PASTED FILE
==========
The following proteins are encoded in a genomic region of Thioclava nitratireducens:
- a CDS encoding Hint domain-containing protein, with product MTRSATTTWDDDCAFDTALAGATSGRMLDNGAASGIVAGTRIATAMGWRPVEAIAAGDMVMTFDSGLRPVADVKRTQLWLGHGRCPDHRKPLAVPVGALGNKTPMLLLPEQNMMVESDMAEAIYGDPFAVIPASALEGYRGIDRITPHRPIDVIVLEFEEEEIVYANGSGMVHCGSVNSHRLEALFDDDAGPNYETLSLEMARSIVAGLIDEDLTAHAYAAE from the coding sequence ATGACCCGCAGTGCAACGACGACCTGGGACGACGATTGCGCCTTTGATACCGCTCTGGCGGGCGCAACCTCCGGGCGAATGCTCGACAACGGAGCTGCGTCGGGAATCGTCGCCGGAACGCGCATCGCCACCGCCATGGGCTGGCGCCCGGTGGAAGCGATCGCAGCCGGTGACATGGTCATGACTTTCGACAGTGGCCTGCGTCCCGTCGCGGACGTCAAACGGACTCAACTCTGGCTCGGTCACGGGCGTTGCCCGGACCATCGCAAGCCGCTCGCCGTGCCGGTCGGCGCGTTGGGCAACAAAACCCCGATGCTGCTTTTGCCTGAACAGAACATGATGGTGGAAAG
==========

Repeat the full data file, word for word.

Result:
The following proteins are encoded in a genomic region of Thioclava nitratireducens:
- a CDS encoding Hint domain-containing protein, with product MTRSATTTWDDDCAFDTALAGATSGRMLDNGAASGIVAGTRIATAMGWRPVEAIAAGDMVMTFDSGLRPVADVKRTQLWLGHGRCPDHRKPLAVPVGALGNKTPMLLLPEQNMMVESDMAEAIYGDPFAVIPASALEGYRGIDRITPHRPIDVIVLEFEEEEIVYANGSGMVHCGSVNSHRLEALFDDDAGPNYETLSLEMARSIVAGLIDEDLTAHAYAAE from the coding sequence ATGACCCGCAGTGCAACGACGACCTGGGACGACGATTGCGCCTTTGATACCGCTCTGGCGGGCGCAACCTCCGGGCGAATGCTCGACAACGGAGCTGCGTCGGGAATCGTCGCCGGAACGCGCATCGCCACCGCCATGGGCTGGCGCCCGGTGGAAGCGATCGCAGCCGGTGACATGGTCATGACTTTCGACAGTGGCCTGCGTCCCGTCGCGGACGTCAAACGGACTCAACTCTGGCTCGGTCACGGGCGTTGCCCGGACCATCGCAAGCCGCTCGCCGTGCCGGTCGGCGCGTTGGGCAACAAAACCCCGATGCTGCTTTTGCCTGAACAGAACATGATGGTGGAAAG